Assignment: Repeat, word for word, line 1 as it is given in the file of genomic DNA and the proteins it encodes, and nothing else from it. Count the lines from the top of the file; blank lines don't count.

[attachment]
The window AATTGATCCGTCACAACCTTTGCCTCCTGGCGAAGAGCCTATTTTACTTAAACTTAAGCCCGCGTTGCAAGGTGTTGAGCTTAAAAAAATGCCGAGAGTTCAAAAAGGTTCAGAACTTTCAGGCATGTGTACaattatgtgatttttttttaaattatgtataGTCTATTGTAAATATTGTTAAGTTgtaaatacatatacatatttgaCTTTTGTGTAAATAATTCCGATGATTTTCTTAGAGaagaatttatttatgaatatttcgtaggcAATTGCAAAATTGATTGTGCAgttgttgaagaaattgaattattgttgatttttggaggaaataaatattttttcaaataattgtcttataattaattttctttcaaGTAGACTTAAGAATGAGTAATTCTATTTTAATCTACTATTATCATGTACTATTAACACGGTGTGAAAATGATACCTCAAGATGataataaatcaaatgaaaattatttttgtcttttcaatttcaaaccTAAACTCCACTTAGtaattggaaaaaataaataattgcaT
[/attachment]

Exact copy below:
The window AATTGATCCGTCACAACCTTTGCCTCCTGGCGAAGAGCCTATTTTACTTAAACTTAAGCCCGCGTTGCAAGGTGTTGAGCTTAAAAAAATGCCGAGAGTTCAAAAAGGTTCAGAACTTTCAGGCATGTGTACaattatgtgatttttttttaaattatgtataGTCTATTGTAAATATTGTTAAGTTgtaaatacatatacatatttgaCTTTTGTGTAAATAATTCCGATGATTTTCTTAGAGaagaatttatttatgaatatttcgtaggcAATTGCAAAATTGATTGTGCAgttgttgaagaaattgaattattgttgatttttggaggaaataaatattttttcaaataattgtcttataattaattttctttcaaGTAGACTTAAGAATGAGTAATTCTATTTTAATCTACTATTATCATGTACTATTAACACGGTGTGAAAATGATACCTCAAGATGataataaatcaaatgaaaattatttttgtcttttcaatttcaaaccTAAACTCCACTTAGtaattggaaaaaataaataattgcaT